A cycle of rain

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“Over winter it’s true that everyone loves sitting in front of a nice warm fire and staying warm.  Sure I like to do the same.  I just love riding my bike more! “

If you live in Melbourne you can be used to experiencing four seasons in one day. If you’re a keen cyclist, a wet ride is unavoidable no matter how soft you are about getting your precious bike wet.  Let’s face it, cycling in the rain can be unpleasant, and can be downright horrible.  Love it or hate it, if you’re a mad cyclist you will get out and ride no matter the conditions.  Sure the weather forecast might say bright and sunny afternoon with a slight chance of scattered showers in the morning.  After five straight hours of riding in rain you’re forever cursing the weatherman.

Number# 1 rule: Never trust the weatherman

Image by Markus Goller

The Ride

Riding in the rain is not easy, and being able to go into your happy place is a good thing. You’re wet and cold and it definitely takes a fair bit more energy to keep warm.  Your rides will be effected by the elements & will have to wear much bulkier clothing, which will slow you down, especially when they get water logged and coated in mud.  A mud guard would save you much discomfort, but most riders won’t use one.

What’s the best clothing for cycling in the rain?

Be honest. You will get wet.  By all means purchase expensive waterproofs, but they will not keep you dry forever.  At some point in time they will become so water logged that you will become a drowned rat.  Water and mud will find a ways of getting in.  You will appreciate a good set of weather kit the more you ride in the rain & be prepared to fork out some of your hard earned cash.

Your shoes are the hardest part of your body to keep dry. Cycling shoes usually are designed with ventilation to allow your feet to keep cool on a hot summers day.  This may be great for a nice hot sunny day but when it’s raining provides easy access for water to get in.  Shoe covers certainly offer a measure of protection, but will eventually get wet.  You’re biggest worry is from water and muck flicking straight off the road into your shoes.  Gravity is also against you.  All that water hitting coming off your body will head on south down towards your shoes and there’s only so much protection your shoe covers will offer.

No product is 100% waterproof. Water will always find a way of finding a way in.  Getting the right kit is not about remaining dry for the duration of your ride, but it’s about making yourself less wet and more comfortable.

Image by HJSP82

Bike maintenance after cycling in the rain

Finding time to maintain your bike over winter is a challenge. If you’ve just ridden through a storm the last thing that you’d want to do after arriving home is to give your bike a bath.  If you’re like me you’ll intend to leave it for the next day, and then forget.  When you next pull the bike out for a ride a see that its covered in mud you’ll curse yourself for not cleaning your bike.  For me this becomes a common pattern.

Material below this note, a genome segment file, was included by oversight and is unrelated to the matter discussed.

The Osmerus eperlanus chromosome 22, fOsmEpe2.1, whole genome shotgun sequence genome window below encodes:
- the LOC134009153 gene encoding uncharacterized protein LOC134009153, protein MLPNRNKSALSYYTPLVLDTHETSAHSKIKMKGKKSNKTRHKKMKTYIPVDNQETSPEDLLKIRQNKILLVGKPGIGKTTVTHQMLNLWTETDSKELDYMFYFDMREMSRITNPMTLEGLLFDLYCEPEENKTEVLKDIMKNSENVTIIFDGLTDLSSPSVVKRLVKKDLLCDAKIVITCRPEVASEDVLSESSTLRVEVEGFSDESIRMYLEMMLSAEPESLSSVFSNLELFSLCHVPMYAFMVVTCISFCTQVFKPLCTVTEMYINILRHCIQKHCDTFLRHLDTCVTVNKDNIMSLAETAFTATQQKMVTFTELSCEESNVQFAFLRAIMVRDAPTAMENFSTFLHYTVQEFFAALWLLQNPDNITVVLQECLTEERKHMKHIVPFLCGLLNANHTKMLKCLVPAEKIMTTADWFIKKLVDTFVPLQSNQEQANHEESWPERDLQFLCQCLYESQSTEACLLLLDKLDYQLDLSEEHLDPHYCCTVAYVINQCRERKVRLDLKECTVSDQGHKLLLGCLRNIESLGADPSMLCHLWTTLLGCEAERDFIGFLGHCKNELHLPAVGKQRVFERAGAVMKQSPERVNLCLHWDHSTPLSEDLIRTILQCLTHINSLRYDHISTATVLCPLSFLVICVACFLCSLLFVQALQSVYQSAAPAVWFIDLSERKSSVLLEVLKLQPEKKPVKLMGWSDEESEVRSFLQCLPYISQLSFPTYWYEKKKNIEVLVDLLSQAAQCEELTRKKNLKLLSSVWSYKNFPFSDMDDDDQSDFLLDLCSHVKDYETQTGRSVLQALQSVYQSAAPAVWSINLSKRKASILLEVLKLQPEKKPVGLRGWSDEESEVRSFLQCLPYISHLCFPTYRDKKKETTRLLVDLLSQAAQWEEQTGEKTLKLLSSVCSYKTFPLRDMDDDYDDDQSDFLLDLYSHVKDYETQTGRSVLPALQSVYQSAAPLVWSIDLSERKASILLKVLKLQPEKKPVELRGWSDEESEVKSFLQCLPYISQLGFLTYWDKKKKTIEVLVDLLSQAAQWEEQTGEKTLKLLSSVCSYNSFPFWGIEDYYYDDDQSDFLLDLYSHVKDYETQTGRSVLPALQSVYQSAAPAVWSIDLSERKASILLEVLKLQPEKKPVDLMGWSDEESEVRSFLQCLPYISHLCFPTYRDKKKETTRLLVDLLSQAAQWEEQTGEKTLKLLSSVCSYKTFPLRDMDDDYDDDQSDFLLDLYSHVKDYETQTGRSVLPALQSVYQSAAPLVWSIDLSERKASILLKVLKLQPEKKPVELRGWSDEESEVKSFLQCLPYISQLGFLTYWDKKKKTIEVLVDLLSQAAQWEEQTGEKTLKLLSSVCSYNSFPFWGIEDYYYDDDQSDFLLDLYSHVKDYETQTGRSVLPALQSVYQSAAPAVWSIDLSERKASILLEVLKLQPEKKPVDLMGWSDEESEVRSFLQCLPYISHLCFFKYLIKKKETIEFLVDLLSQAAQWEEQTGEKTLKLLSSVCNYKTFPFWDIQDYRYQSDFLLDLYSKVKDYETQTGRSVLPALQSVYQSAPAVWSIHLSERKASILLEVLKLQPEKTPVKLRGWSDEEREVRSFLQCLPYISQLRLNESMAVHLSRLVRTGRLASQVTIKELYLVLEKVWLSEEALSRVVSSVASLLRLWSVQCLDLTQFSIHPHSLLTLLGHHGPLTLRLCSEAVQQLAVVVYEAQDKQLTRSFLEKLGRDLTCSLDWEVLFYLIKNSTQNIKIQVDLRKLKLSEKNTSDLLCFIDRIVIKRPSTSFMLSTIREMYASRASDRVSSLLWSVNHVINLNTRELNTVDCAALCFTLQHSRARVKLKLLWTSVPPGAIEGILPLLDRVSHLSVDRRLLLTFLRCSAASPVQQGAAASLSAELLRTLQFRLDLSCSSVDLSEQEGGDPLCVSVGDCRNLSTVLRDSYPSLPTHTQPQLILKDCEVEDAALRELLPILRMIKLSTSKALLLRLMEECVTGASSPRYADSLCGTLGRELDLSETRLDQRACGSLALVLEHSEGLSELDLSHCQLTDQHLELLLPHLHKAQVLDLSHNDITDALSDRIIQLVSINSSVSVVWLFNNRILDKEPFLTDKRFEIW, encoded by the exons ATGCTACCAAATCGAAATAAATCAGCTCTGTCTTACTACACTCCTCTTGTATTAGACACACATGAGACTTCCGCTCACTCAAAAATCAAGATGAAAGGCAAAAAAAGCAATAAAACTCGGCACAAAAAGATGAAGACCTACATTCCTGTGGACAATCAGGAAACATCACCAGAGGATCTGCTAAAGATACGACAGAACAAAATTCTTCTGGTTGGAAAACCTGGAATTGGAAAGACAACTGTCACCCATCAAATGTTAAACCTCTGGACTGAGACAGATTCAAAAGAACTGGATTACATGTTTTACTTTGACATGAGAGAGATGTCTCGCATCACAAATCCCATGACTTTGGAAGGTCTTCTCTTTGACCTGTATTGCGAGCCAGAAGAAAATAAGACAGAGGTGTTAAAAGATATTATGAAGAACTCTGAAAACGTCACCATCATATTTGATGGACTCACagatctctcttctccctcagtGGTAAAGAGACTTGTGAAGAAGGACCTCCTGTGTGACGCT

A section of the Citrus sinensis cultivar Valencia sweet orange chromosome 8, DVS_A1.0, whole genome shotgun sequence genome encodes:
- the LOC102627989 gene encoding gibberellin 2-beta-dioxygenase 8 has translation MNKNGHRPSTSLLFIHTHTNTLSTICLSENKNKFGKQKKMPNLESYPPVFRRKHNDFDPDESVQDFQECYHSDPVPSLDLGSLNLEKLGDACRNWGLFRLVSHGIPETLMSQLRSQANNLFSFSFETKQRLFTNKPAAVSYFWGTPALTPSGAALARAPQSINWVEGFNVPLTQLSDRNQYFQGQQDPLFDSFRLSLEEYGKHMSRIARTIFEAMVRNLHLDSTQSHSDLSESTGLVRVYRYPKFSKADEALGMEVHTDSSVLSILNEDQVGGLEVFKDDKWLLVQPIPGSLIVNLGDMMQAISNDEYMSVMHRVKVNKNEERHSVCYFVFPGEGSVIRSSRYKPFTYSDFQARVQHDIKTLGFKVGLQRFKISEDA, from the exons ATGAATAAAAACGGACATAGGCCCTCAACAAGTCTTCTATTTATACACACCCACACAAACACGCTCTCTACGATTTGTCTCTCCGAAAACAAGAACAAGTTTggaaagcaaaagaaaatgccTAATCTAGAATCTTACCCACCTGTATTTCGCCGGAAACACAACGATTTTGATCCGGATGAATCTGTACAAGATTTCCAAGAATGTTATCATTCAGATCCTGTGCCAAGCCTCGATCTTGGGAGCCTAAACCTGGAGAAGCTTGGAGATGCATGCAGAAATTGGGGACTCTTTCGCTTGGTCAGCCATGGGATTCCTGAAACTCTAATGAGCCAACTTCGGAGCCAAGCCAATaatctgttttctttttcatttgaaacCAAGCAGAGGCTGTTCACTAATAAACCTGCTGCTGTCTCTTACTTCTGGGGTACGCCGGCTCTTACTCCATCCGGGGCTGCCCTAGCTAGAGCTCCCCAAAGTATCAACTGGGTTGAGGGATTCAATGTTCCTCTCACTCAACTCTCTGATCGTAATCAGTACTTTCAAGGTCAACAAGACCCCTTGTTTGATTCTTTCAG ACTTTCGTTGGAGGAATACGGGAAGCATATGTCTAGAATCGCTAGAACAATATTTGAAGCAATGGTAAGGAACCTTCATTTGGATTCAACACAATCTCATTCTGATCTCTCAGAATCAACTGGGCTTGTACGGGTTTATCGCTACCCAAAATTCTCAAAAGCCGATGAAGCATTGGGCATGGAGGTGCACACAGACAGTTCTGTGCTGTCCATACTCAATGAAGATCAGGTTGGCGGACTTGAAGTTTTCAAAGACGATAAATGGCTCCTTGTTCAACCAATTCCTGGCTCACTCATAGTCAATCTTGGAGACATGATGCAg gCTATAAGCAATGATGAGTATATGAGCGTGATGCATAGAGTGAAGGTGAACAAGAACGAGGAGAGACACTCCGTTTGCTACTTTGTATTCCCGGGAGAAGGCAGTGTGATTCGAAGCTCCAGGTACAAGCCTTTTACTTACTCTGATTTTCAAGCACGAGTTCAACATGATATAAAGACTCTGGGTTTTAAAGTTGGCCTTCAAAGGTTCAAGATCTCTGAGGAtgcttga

I will usually take my bike in to get serviced at the end of winter and have my mechanic always say the same thing; “what the hell did you do to this thing!”.

Tips

  1. When washing your bike during winter, it doesn’t air dry that well and it’s important to use a dry cloth or chamois cloth to properly dry your bike off in order to avoid rust.
  2. Keeping your chain oiled and clean to improve your bikes performance.  If you don’t look after it will wear out your chain & chain ring quicker which will ultimately cost you money.
  3. If you are time poor and find it difficult to find the time to wash your bike, then consider washing it on one of your rides. Car washes actually do a good job of cleaning your bike & it will only cost you $2

Be aware of the dangers

Descending in the wet is dangerous, and cornering may become a matter of survival. All sorts of muck can be thrown onto your brakes, which reduces their effectiveness.  With less traction to your wheels due to road conditions no matter how skilled a descender you are you will need to slow down.  With reduced visibility, and needing to concentrating much harder on the small piece of road in front of you, adds to the risks.

Arguably of equal danger is cars. A motorists once pointed out to me that no sane individual would be voluntarily out riding their bike when it’s raining if they could avoid it. I hate to admit it but I see his point.  We all want to get home safely after a ride, and its up to you to invest in some good lighting, and to wear hi-visibility clothing to make it easier for motorists to see so on a rainy day.

Tip:   Choose your route carefully.  There are enough roads out there to ride on that you can pick a route which allows you to ride on either a designated bike lane, or choose roads that you know won’t have much traffic on them.  Just be mindful that the more traffic, the higher the risk of an accident occurring.

To ride or not?

Personally I love riding over winter. As with getting out of bed on a freezing cold morning the hardest parts always the beginning.  Once you’re wet, you’re wet.  Harden the f@#k up and you may even find that you enjoy it.  Don’t look for excuses.  It’s easy to be deterred by the weather forecasts, but if you were that soft you’d never ride over winter.

So hibernation is an option. But it simply comes down to how much you love riding your bike…..

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